Anti-tax pioneer and two-time inmate may join Colorado House race

Anti-tax pioneer and two-time inmate may join Colorado House race

Douglas Bruce, an anti-tax crusader who passed Colorado’s “Taxpayer’s Bill of Rights” two decades before beginning the first of two prison stints, tells Colorado Politics that he’s “strongly leaning toward” joining the June 25 Republican primary for the state’s conservative 5th Congressional District.

“I was a big fan of Doug Lamborn,” Bruce said of the retiring GOP congressman (who didn’t actually seem to have many fans), “and I think one Doug deserves another.” Ernest Luning writes that Bruce intends to make a decision “within weeks.” 

In 1992, Bruce spearheaded a state constitutional amendment that, among other things, requires voter approval for most tax increases. It also requires any excess revenues to be returned to taxpayers, hampering the state’s ability to create a proper rainy-day fund. Bruce was later elected to the El Paso County Board of Commissioners in 2004 and appointed to the state House in 2007, but things began going wrong for him the very day he was sworn in.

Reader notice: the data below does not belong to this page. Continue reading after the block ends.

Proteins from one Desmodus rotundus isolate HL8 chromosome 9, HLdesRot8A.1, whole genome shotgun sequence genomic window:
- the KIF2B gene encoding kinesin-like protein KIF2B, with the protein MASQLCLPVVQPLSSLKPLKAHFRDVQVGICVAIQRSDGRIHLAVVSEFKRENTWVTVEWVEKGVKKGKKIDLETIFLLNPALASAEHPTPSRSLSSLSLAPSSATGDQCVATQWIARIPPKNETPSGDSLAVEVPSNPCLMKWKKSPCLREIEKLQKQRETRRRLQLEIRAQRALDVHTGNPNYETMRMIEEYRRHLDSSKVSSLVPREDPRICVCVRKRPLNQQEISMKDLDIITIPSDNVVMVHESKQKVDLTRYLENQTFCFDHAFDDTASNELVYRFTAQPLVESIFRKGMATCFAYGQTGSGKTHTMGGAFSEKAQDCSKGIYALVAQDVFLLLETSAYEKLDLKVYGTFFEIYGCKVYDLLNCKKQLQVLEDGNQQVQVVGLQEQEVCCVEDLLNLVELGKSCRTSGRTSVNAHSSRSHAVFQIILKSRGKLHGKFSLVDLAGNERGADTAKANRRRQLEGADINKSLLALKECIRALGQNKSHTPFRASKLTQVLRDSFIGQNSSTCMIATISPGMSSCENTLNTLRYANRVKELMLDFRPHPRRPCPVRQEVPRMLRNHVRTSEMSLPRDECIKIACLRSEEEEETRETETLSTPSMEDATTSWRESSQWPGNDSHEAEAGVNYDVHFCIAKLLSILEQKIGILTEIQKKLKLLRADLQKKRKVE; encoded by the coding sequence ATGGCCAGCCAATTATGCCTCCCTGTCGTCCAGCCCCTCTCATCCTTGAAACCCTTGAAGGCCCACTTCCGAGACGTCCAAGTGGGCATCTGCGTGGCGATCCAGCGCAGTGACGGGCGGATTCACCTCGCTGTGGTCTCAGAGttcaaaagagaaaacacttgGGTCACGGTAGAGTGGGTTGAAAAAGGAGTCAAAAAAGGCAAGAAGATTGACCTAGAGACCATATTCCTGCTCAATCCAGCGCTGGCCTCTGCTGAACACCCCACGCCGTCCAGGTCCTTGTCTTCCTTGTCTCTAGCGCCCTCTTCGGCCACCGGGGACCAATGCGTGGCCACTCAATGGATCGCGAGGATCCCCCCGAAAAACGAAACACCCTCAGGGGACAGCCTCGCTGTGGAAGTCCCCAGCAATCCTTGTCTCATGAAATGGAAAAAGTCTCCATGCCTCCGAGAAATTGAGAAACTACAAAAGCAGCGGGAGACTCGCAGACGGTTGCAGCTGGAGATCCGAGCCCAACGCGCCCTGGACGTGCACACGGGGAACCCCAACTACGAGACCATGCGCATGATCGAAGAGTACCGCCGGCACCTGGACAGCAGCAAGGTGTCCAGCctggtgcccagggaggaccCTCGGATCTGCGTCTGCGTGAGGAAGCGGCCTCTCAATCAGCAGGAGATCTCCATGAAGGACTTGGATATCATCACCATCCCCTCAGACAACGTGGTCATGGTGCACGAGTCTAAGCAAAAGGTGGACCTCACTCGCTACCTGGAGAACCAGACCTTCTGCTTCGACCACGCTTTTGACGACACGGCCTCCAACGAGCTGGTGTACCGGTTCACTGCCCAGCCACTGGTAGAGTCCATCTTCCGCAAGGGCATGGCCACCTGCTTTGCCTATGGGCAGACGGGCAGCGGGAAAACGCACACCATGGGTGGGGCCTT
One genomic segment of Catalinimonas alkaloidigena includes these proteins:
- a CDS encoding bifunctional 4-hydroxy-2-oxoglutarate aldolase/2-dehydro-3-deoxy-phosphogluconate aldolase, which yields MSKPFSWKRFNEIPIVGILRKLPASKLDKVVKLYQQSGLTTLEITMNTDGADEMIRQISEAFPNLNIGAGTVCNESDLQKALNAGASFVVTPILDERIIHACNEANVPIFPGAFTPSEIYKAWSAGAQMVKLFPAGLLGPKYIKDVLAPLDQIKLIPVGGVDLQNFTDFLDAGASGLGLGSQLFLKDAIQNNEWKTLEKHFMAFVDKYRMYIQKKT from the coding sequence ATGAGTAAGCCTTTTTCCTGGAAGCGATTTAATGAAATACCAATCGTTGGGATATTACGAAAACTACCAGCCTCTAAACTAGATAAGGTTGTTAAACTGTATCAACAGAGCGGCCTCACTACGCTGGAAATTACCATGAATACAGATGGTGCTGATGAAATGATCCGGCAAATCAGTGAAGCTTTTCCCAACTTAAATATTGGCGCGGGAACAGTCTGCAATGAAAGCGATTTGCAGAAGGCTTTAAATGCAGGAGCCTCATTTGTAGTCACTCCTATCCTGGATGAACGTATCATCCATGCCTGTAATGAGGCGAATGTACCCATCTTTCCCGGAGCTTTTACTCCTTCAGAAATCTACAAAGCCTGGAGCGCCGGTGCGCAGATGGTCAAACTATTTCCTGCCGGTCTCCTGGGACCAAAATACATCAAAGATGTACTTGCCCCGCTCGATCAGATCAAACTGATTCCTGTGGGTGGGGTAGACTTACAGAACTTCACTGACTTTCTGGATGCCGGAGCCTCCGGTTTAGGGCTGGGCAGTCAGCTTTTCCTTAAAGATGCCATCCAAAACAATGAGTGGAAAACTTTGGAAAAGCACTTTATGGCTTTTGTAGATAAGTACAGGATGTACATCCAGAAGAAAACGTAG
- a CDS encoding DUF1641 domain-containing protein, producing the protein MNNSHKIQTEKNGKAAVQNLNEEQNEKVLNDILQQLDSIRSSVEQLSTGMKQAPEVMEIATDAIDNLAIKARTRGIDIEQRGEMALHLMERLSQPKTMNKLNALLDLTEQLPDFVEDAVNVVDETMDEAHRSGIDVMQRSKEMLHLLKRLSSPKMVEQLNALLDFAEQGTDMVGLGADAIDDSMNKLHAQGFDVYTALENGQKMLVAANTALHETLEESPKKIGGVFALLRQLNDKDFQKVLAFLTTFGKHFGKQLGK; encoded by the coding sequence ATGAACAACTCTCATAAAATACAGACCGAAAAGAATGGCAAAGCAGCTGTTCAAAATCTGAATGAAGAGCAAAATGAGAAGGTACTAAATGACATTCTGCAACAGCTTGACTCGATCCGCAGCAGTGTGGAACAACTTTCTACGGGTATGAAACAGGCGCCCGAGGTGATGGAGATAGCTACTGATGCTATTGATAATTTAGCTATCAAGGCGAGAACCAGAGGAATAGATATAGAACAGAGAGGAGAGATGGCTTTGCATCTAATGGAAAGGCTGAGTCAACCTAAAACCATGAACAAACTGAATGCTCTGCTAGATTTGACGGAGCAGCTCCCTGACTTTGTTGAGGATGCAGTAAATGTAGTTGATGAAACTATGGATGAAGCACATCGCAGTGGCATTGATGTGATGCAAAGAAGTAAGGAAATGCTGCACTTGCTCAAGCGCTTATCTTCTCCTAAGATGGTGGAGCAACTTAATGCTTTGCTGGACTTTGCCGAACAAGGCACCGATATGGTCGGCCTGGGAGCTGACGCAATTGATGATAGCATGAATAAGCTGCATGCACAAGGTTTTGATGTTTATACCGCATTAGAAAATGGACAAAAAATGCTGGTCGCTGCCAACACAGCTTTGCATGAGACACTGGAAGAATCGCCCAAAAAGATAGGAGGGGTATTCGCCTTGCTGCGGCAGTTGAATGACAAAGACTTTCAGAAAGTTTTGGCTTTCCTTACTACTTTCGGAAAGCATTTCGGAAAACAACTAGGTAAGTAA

The new legislator kicked a news photographer and refused to apologize, and he soon became the first member in the history of the chamber to be censured by his colleagues. Bruce lost his primary for a full term later that year, yet he soon had larger worries. He spent 104 days in prison following his 2012 conviction for tax evasion, then served another 180 days behind bars four years later for violating his probation. Luning says that Bruce “maintains his innocence.”

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